“Spiritual health” (whatever that is)

Nov 03, 2011 Comments Off by

Archbishop Sentamu has suggested in the House of Lords the NHS cater to “spiritual health”. This concept does not originate with Sentamu, and has been brought up in American and British medical and military contexts frequently in recent years. While one would hope the NHS would limit its treatments and list of properties considered unhealthy to those for which such claims are supported in peer–reviewed science, a religious exemption would not be unique, as homeopathy currently has NHS funding. Still, even the weaker request that the terms be defined isn’t risen to in the “spiritual” case, whereas homeopaths make abundantly clear what they think is medically wise. Since Sentamu isn’t the first to make such a proposal, we know from the past what ends up happening whenever this kind of thing is governmentally authorised, or goes on without such authorisation. It amounts to those who don’t believe a god exists being considered less than those who do. In medical contexts, bedridden non–believers suffer proselytisation they’re powerless to evade; in military ones, atheists in foxholes suffer discrimination in the workplace. We should only give Sentamu what he wants if the former is what we want to see happen. However, the idea that you are healthier if you think that a god exists than if you don’t seems too implausible even for British politics.

Atheists are all too familiar with accusations that they are morally inferior to those who succumb to the god hypothesis. I won’t revisit that tired debate here. But surely the claim atheists are medically inferior is even more absurd. In what way would this be so? And remember that, if nowhere else in life, medicine’s being based on what we can empirically find should be of paramount concern to even the least rational people in society. (Indeed, insofar as religion has tried its hands at treating people their own way, it’s gone very badly wrong.) It should also surprise no–one aware of the correlation between atheism and such things as wealth, education and intelligence if the religious aren’t the healthier group after all. You occasionally hear claims of evidence that, in some way or another, atheists are statistically less healthy, e.g. being more stressed or having shorter lifespans. But it is worth noting these differences never exist when we compare societies of differing levels of religiosity – quite the reverse, in fact – and, insofar as they exist at all, are differences between the religious and non–religious within a society. As far as we can tell, it may be entirely attributable to the detrimental effects on personal (including mental) health of anti–atheist discrimination. Indeed, that is a medical danger Sentamu’s style of healthcare would enhance rather than tackle. Worse still, if atheists’ health declined because of the way they were abused, this would enhance the statistical alleged health benefits of religion, furthering the pretext for “spiritual” approaches to healthcare, creating a vicious cycle.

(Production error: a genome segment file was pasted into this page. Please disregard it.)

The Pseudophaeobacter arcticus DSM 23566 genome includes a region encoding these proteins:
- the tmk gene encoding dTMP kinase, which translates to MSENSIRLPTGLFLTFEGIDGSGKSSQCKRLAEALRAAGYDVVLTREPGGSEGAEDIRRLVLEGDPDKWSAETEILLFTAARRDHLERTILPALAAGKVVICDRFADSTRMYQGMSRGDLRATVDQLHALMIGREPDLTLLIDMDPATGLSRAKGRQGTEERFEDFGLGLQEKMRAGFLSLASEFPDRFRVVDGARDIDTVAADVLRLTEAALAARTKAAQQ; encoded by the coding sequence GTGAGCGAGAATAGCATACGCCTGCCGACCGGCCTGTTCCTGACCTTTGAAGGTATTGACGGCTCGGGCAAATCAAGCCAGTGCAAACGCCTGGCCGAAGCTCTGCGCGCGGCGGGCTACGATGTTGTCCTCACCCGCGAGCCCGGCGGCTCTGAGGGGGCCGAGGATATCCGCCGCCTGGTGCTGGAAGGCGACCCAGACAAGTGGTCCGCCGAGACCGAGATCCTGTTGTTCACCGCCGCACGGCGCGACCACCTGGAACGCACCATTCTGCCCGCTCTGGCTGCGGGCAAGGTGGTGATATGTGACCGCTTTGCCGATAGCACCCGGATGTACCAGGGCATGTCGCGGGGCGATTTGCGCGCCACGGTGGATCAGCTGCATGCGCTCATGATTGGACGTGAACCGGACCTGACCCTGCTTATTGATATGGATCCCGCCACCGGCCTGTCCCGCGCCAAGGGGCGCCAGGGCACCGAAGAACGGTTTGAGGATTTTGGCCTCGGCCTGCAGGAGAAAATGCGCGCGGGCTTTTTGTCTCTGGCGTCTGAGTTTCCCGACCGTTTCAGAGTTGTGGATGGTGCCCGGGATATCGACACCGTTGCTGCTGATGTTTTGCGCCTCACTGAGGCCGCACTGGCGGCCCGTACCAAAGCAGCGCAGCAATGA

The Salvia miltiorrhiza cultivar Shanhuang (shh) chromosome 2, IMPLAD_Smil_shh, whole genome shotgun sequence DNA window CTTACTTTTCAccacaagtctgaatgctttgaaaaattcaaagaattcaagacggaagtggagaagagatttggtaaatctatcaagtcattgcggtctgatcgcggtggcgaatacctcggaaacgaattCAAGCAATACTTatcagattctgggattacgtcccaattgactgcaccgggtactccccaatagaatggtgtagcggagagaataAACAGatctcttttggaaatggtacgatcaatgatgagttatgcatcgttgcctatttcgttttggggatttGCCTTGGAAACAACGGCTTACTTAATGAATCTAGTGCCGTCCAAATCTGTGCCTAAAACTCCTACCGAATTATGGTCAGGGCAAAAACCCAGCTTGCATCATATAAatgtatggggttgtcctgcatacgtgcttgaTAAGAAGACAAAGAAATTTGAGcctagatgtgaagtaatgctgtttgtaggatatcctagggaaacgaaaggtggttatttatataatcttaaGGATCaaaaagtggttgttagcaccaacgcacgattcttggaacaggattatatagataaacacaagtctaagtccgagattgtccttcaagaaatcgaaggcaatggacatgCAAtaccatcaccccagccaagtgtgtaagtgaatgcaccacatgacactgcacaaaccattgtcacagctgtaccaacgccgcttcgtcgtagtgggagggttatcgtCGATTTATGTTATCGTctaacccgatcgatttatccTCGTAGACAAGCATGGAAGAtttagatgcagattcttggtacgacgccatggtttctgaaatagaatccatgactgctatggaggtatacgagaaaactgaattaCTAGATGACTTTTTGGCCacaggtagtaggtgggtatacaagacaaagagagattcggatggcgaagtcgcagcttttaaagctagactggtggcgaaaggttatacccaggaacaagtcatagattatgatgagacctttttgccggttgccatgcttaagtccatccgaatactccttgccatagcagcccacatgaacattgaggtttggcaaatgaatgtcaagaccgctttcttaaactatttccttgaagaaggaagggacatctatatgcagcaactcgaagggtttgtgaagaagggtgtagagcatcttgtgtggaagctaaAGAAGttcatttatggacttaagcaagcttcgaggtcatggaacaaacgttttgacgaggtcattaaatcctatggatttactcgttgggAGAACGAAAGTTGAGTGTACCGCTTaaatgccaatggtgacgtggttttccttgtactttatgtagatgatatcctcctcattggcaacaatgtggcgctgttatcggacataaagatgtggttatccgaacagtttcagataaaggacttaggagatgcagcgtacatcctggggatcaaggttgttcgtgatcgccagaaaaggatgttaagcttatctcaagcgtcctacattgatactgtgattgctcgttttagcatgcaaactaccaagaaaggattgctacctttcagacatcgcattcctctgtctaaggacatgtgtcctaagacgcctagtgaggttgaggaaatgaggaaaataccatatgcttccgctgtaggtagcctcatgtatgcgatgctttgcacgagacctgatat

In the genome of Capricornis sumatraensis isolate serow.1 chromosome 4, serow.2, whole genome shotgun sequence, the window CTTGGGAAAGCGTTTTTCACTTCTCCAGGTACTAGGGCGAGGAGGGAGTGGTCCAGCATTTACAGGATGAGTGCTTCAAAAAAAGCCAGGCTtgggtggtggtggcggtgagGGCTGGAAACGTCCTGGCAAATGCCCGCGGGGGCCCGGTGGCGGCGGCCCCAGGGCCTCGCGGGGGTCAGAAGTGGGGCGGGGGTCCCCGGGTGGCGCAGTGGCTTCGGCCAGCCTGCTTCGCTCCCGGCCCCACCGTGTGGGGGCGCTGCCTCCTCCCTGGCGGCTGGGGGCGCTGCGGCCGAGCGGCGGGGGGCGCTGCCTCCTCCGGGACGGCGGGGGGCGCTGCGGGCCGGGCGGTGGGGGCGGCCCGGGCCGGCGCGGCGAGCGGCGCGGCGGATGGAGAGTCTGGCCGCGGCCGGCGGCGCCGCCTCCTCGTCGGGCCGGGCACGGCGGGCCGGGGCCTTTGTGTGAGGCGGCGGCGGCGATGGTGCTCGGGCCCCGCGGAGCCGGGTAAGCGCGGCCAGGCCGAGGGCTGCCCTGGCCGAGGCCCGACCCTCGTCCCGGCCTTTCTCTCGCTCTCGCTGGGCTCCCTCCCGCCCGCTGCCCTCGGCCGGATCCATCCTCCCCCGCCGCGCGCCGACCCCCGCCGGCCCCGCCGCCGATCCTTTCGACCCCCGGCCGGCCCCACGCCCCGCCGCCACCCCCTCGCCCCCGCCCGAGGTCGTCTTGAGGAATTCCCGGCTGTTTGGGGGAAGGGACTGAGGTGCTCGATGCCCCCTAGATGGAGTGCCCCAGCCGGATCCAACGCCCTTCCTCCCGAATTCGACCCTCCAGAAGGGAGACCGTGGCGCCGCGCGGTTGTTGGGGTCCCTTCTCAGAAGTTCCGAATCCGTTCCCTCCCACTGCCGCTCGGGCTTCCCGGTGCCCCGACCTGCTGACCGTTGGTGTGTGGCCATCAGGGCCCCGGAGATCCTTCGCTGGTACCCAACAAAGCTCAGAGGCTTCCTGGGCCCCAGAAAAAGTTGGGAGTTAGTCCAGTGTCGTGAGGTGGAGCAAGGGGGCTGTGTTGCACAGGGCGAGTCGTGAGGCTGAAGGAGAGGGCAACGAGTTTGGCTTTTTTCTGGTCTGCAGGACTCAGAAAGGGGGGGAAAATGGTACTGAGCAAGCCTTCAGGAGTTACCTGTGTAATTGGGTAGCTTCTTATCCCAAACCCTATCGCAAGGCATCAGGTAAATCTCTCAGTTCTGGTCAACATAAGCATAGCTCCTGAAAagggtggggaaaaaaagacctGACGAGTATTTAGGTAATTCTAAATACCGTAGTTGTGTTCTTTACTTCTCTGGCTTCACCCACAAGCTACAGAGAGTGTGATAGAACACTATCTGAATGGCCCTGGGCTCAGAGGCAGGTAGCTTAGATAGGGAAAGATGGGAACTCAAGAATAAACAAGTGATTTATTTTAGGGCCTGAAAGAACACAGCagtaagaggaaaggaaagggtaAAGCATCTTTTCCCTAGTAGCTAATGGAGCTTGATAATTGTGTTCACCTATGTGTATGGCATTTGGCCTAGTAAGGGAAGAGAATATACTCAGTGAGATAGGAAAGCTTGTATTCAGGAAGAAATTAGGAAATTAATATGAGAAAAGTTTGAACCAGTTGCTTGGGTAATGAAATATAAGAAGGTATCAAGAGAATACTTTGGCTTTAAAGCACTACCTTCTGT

The relation between faith and medicine is a very poor one. Why is the United States so uniquely religious amongst wealthy nations? The consensus among experts is because that wealth doesn’t translate into good things for the majority in the US in the way they do elsewhere; for one, the US is the only first–world nation whose citizens don’t enjoy free healthcare. Jerry Coyne has even argued that, just as religion causes opposition to evolutionary science, poor medical provisions cause said religion, so that the most effective way to promote evolution is by giving people healthcare, which is laudable for entirely different reasons. Why health should promote atheism is obvious; people who worry less about their health have less reason to depend on divine assistance. Why religions should seek to make medicine less effective is clear, too; besides the concern the aforesaid point must create for them, if you believe in a god you will see natural phenomena such as diseases as his influence upon us. For centuries theists have grappled with why a perfect god allows bad things in the world. Whatever specific answer is provided for this question, we must ask whether God in his omnipotence decided it no longer applied to smallpox, since otherwise he would have intervened to stop us bringing it to extinction.

Biology, Neurology, and Medicine, Christianity, News, Psychology and Sociology, Religions and other Belief Systems, Sciences, UK

About the author

For most of my time as an undergraduate there was an atheist society in my university, which was founded late in my first year there. I was a committee member from then until my degree ended, by which time the society was atheist, secularist and humanist (you needn't be all three!). This gives me many experiences to relate. I have long critiqued pro-religious arguments, including in hundreds of posts - many of them thorough rebuttals to articles - on richarddawkins.net under my name. My degree was in physics, and I know a lot of the science - physics and otherwise - relevant to the debate on religion.
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